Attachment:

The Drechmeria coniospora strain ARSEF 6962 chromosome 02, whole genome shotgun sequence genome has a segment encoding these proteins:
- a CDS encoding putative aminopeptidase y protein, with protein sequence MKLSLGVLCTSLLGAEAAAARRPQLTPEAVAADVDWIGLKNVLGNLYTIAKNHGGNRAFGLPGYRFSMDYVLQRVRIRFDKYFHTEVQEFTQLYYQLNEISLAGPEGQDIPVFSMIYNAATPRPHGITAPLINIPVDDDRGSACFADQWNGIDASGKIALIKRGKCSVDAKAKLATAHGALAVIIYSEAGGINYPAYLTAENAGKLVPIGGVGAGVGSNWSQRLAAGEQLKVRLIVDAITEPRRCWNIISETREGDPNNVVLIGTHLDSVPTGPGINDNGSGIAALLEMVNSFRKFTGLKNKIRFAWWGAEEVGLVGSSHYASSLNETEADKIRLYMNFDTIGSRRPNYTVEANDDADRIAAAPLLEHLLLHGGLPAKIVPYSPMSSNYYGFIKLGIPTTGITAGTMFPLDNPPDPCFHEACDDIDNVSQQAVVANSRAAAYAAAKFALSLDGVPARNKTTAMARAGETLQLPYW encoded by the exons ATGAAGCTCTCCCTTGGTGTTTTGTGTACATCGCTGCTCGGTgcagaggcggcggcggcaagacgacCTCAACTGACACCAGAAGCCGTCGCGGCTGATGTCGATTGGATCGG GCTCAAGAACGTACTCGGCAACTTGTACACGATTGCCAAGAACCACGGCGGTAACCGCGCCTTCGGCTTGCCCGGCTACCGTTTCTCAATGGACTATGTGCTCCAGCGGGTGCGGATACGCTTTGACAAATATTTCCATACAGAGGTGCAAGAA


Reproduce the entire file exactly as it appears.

The Drechmeria coniospora strain ARSEF 6962 chromosome 02, whole genome shotgun sequence genome has a segment encoding these proteins:
- a CDS encoding putative aminopeptidase y protein, with protein sequence MKLSLGVLCTSLLGAEAAAARRPQLTPEAVAADVDWIGLKNVLGNLYTIAKNHGGNRAFGLPGYRFSMDYVLQRVRIRFDKYFHTEVQEFTQLYYQLNEISLAGPEGQDIPVFSMIYNAATPRPHGITAPLINIPVDDDRGSACFADQWNGIDASGKIALIKRGKCSVDAKAKLATAHGALAVIIYSEAGGINYPAYLTAENAGKLVPIGGVGAGVGSNWSQRLAAGEQLKVRLIVDAITEPRRCWNIISETREGDPNNVVLIGTHLDSVPTGPGINDNGSGIAALLEMVNSFRKFTGLKNKIRFAWWGAEEVGLVGSSHYASSLNETEADKIRLYMNFDTIGSRRPNYTVEANDDADRIAAAPLLEHLLLHGGLPAKIVPYSPMSSNYYGFIKLGIPTTGITAGTMFPLDNPPDPCFHEACDDIDNVSQQAVVANSRAAAYAAAKFALSLDGVPARNKTTAMARAGETLQLPYW encoded by the exons ATGAAGCTCTCCCTTGGTGTTTTGTGTACATCGCTGCTCGGTgcagaggcggcggcggcaagacgacCTCAACTGACACCAGAAGCCGTCGCGGCTGATGTCGATTGGATCGG GCTCAAGAACGTACTCGGCAACTTGTACACGATTGCCAAGAACCACGGCGGTAACCGCGCCTTCGGCTTGCCCGGCTACCGTTTCTCAATGGACTATGTGCTCCAGCGGGTGCGGATACGCTTTGACAAATATTTCCATACAGAGGTGCAAGAA